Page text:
To understand what plasma proteins are, one must first understand what plasma is. Blood contains plasma, which is nothing more than the liquid portion of the blood. It consists of more than 90 percent water, which is necessary for hydrating body tissues. About seven percent of plasma is made of proteins, which fall into one of three types.
Albumins are the most abundant of the plasma proteins, accounting for about 60 percent of all the proteins. They are manufactured by the liver, and are responsible for transporting various substances in the blood, including drugs. They also helps maintain water balance and contribute to osmotic pressure, which in simple terms is the pressure exerted by water moving by osmosis in and out of cells.
The globulin proteins include enzymes, protein carriers, and gamma globulin, or antibodies, something the body produces to fight infection and disease. While most plasma proteins are made in the liver, gamma globulins are made by lymphocytes called plasma cells. Globulins fall into one of four groups based on their size and electrical charge: gamma, beta, alpha-1 and alpha-2.
The sole function of fibrinogen (also called Factor I), another plasma protein produced by the liver, is to produce clots to help stop bleeding. It is a sticky, fibrous coagulant found in the blood that produces thrombin, that in turn converts to fibrin, the main protein in a blood clot. People with hemophilia (the "bleeding disease") are said to have Factor I deficiency. Afibrinogenemia is a complete absence of fibrinogen and is the most serious form of hemophilia. Hypofibrigenemia is lower-than-normal levels of fibrinogen and may produce moderate bleeding problems. Dysfibrinogenemia is when fibrinogen levels are normal but the protein does not function properly. People who suffer from this form of Factor I deficiency rarely have a problem clotting and may even clot abnormally.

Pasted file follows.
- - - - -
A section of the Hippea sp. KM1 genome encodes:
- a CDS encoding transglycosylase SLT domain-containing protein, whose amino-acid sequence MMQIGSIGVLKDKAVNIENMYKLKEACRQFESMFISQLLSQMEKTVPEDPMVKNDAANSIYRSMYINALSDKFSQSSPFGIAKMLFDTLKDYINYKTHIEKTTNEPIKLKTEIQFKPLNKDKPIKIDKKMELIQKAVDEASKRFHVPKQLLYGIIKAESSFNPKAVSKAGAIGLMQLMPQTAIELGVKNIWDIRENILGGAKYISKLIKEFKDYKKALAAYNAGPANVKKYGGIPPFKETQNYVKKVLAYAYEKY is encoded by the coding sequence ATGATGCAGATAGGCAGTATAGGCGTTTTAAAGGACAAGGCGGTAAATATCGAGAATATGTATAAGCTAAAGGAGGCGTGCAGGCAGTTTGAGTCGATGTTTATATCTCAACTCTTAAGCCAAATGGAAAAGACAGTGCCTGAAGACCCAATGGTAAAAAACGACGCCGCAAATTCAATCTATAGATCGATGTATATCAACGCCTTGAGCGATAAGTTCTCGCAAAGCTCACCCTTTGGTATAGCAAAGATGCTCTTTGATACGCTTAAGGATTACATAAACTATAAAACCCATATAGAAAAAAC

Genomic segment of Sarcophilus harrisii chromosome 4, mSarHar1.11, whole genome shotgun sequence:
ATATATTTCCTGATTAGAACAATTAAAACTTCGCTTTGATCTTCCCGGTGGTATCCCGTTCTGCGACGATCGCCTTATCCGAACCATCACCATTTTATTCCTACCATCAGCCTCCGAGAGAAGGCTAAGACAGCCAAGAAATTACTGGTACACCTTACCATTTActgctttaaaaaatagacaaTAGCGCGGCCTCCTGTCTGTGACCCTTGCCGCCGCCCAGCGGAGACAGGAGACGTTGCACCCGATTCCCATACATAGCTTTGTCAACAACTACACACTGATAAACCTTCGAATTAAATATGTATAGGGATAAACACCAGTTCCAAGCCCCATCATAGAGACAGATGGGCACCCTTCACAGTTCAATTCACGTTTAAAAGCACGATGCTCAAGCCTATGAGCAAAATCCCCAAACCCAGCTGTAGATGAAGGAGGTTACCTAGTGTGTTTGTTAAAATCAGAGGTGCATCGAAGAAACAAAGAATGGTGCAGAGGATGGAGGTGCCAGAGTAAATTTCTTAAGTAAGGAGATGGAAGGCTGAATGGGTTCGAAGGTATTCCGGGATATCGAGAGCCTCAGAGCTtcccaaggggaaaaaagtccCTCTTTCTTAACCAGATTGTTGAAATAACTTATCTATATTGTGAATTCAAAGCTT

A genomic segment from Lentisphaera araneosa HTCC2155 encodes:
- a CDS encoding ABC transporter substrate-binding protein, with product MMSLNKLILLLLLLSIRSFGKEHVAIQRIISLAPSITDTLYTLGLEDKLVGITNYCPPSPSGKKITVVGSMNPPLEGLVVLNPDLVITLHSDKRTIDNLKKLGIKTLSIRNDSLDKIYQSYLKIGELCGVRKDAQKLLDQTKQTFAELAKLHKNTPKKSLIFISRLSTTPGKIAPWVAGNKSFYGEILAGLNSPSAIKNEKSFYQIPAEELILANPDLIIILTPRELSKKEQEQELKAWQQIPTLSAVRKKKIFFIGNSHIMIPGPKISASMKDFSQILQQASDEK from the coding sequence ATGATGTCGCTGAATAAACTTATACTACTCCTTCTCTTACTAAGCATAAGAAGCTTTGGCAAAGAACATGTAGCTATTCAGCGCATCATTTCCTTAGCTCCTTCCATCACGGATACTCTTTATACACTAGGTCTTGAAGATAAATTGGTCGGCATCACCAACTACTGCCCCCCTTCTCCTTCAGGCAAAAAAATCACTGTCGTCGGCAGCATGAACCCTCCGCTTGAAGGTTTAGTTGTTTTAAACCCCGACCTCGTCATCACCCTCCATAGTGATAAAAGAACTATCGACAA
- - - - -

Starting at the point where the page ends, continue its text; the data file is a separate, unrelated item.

Why Plasma Proteins are Important
Acting together, the three type of plasma proteins keep the body healthy. They are the building blocks of all the body's cell and tissue, including antibodies, hormones, and clotting agents. They transport a variety of substances, including drugs, hormones and vitamins. They control osmotic pressure between blood and tissues and help control the acid-alkaline balance of the blood. They are also a source of energy for muscles and tissues when not enough energy-producing foods are ingested.
Impact of Abnormal Plasma Proteins
Low albumin can indicate liver disease or kidney disease, which allows albumin to get into the urine, but are also explained by pregnancy (when albumin is naturally decreased), malnutrition, extensive burns or Crohn's disease. High albumin levels could be the result of dehydration or congestive heart failure.
High globulin levels can indicate chronic infection, liver disease or rheumatoid arthritis. Low levels might mean acute anemia, liver dysfunction or emphysema.
Elevated levels of fibrinogen seem to indicate an increased risk of stroke, one of the leading causes of death. Combined with high blood pressure, the risk is even greater. Exercise, not smoking, maintaining a healthy weight and medication seem to lower fibrinogen levels in the short term. Lower levels of fibrinogen indicate a form of hemophilia. This condition is inherited and affects both genders and all races and ethnicities.